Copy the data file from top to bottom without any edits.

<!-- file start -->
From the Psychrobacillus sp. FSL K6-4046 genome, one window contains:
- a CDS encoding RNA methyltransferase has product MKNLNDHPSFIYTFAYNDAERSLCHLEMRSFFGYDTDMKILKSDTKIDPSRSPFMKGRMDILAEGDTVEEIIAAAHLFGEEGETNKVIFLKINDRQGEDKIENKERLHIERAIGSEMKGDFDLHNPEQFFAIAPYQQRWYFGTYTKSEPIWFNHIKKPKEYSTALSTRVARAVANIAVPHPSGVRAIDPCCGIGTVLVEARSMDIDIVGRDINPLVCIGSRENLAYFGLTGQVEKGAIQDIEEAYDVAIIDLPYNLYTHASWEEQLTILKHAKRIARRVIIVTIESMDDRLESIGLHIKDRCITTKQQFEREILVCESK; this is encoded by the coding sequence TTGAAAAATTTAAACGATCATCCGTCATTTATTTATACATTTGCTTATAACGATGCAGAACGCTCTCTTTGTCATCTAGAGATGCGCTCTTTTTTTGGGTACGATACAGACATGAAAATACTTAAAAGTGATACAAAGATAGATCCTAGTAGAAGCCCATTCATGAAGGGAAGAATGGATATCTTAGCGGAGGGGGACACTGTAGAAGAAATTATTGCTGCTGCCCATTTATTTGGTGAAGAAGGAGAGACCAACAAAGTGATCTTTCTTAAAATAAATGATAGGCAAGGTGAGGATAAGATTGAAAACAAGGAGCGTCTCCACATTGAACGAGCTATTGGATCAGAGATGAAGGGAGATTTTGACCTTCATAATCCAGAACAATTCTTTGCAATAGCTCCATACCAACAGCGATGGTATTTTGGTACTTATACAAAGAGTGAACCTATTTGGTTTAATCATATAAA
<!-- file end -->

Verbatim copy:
From the Psychrobacillus sp. FSL K6-4046 genome, one window contains:
- a CDS encoding RNA methyltransferase has product MKNLNDHPSFIYTFAYNDAERSLCHLEMRSFFGYDTDMKILKSDTKIDPSRSPFMKGRMDILAEGDTVEEIIAAAHLFGEEGETNKVIFLKINDRQGEDKIENKERLHIERAIGSEMKGDFDLHNPEQFFAIAPYQQRWYFGTYTKSEPIWFNHIKKPKEYSTALSTRVARAVANIAVPHPSGVRAIDPCCGIGTVLVEARSMDIDIVGRDINPLVCIGSRENLAYFGLTGQVEKGAIQDIEEAYDVAIIDLPYNLYTHASWEEQLTILKHAKRIARRVIIVTIESMDDRLESIGLHIKDRCITTKQQFEREILVCESK; this is encoded by the coding sequence TTGAAAAATTTAAACGATCATCCGTCATTTATTTATACATTTGCTTATAACGATGCAGAACGCTCTCTTTGTCATCTAGAGATGCGCTCTTTTTTTGGGTACGATACAGACATGAAAATACTTAAAAGTGATACAAAGATAGATCCTAGTAGAAGCCCATTCATGAAGGGAAGAATGGATATCTTAGCGGAGGGGGACACTGTAGAAGAAATTATTGCTGCTGCCCATTTATTTGGTGAAGAAGGAGAGACCAACAAAGTGATCTTTCTTAAAATAAATGATAGGCAAGGTGAGGATAAGATTGAAAACAAGGAGCGTCTCCACATTGAACGAGCTATTGGATCAGAGATGAAGGGAGATTTTGACCTTCATAATCCAGAACAATTCTTTGCAATAGCTCCATACCAACAGCGATGGTATTTTGGTACTTATACAAAGAGTGAACCTATTTGGTTTAATCATATAAA